vrijdag 15 april 2016

Goodbye Singapore, goodbye blog

Dear all (all who are left after the silence that lasted exactly one year today),

We are repatriating, and so I will no longer beat the tamtam from Singapore. I am not planning on continuing to blog from the Netherlands - it'll be crazy enough as it is, buying a house, finding a primary school, looking for a job. So this is goodbye.

We are going back because of family and schooling. It's been four and a half years, and I actually quite like my family, so it'll be nice to see them more often than once or twice a year.

As for schooling - Blondie is turning six this year, which means we have been looking at primary school options.

There is local school, which is very affordable, but a) we have no guarantuee of securing a place, and if we do, we have no guarantuee of the location of the place. It could be on the other side of the island. And b) our little Dutchie would from the start have to have two sets of tuition, both in Chinese and Dutch, and she'd have homework everyday and exams. I have discovered that I have a deep, primal resistance against the idea of my 6-year-old doing homework, exams and tuition. Which is to say, I can't get over it.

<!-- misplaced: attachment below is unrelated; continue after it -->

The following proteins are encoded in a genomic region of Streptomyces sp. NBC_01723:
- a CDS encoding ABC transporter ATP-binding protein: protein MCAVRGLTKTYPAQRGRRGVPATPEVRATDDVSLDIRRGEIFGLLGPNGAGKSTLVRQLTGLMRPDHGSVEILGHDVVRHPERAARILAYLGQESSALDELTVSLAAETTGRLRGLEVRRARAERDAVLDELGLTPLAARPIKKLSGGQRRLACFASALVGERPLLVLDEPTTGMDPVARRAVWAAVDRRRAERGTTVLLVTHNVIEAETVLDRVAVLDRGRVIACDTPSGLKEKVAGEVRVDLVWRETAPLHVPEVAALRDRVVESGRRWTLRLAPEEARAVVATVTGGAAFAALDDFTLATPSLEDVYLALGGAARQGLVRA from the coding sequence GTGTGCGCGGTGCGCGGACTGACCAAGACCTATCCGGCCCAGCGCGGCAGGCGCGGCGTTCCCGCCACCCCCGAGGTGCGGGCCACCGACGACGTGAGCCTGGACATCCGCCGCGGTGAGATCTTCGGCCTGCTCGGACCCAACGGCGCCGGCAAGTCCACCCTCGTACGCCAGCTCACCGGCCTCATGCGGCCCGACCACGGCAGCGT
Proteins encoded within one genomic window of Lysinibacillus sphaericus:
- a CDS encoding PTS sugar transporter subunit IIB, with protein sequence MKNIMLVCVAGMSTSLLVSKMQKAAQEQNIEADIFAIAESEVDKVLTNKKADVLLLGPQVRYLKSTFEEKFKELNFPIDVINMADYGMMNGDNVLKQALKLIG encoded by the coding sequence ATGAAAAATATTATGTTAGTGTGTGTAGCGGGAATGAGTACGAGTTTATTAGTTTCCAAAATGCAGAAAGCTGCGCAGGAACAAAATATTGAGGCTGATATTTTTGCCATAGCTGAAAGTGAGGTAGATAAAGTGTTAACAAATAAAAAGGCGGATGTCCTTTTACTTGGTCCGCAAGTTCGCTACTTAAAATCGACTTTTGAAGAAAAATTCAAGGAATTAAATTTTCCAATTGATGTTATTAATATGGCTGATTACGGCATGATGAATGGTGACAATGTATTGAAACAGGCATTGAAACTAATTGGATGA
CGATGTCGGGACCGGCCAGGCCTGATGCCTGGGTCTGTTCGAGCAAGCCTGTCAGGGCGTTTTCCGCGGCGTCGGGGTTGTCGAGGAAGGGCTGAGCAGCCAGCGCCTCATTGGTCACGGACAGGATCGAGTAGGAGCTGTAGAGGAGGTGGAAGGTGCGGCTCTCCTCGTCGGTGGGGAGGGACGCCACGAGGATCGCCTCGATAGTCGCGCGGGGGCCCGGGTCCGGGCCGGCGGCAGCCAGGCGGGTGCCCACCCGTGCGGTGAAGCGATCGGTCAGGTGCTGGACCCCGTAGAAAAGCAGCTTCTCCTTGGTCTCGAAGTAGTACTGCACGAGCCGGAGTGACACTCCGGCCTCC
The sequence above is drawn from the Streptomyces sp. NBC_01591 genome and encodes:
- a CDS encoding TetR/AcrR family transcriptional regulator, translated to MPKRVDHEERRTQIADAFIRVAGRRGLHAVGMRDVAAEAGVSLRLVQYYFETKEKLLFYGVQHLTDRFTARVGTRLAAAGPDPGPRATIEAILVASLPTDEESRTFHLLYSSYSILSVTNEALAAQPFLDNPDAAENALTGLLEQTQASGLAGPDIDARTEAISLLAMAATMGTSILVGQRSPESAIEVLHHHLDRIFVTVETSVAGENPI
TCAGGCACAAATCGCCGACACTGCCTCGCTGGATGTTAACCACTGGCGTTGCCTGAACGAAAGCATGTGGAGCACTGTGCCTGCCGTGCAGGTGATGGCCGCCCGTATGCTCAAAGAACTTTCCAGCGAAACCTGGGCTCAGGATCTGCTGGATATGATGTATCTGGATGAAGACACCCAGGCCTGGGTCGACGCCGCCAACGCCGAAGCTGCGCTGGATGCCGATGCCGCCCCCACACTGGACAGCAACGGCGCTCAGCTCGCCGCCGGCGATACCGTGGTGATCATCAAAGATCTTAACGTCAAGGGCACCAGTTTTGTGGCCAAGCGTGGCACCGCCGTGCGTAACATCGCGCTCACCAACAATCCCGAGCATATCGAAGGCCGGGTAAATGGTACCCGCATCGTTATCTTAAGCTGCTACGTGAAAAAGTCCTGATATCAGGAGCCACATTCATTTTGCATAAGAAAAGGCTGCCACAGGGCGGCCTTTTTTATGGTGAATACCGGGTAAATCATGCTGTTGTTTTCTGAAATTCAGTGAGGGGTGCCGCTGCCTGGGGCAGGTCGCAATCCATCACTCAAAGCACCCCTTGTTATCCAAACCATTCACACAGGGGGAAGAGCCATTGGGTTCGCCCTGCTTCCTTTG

Then there is the Dutch school, which is utterly lovely, as it ought to be, for the price you're paying. We could, maybe, afford this for one child, but not for two. Which means we'd need to leave in two years anyway, when Big Boy hits the big 0-6.

In both cases, since we don't employ a helper anymore, when the children come home it ends my working day. This would be 1pm for a local school and 3pm for Dutch school, severely cutting into my working hours - and income. Not to mention school holidays.

So, there was the option of going back to fulltime employment to pay for a helper to look after the children so I could work in order to pay for the helper and the school, and I thought hang on. There is a country that has a school system I agree with (although it certainly doesn't get Singapore's results), where I have family to help me out, the opportunity to have a job within my field and part-time to boot.

So why not go there?

And just like that, the answer was clear. 

woensdag 15 april 2015

Things are not alive

Everybody is fine in our family, which is more than can be said for many other people and families we know and have come across the last few months.

It's been strange.

Today I realized something. Something that has been nagging at me. See, I don't like to think of people, or relationships, getting cracks and breaks and fault lines. I like them perfect, perfectly healthy, perfectly happy, perfect in each and every respect.

And I realized that is because I equate cracks and breaks and fault lines with material things: things that break, tear and smash into smithereens. These things can be put together but will never be quite the same. Will never be quite as good.

What I realized today: people are not things. People are alive.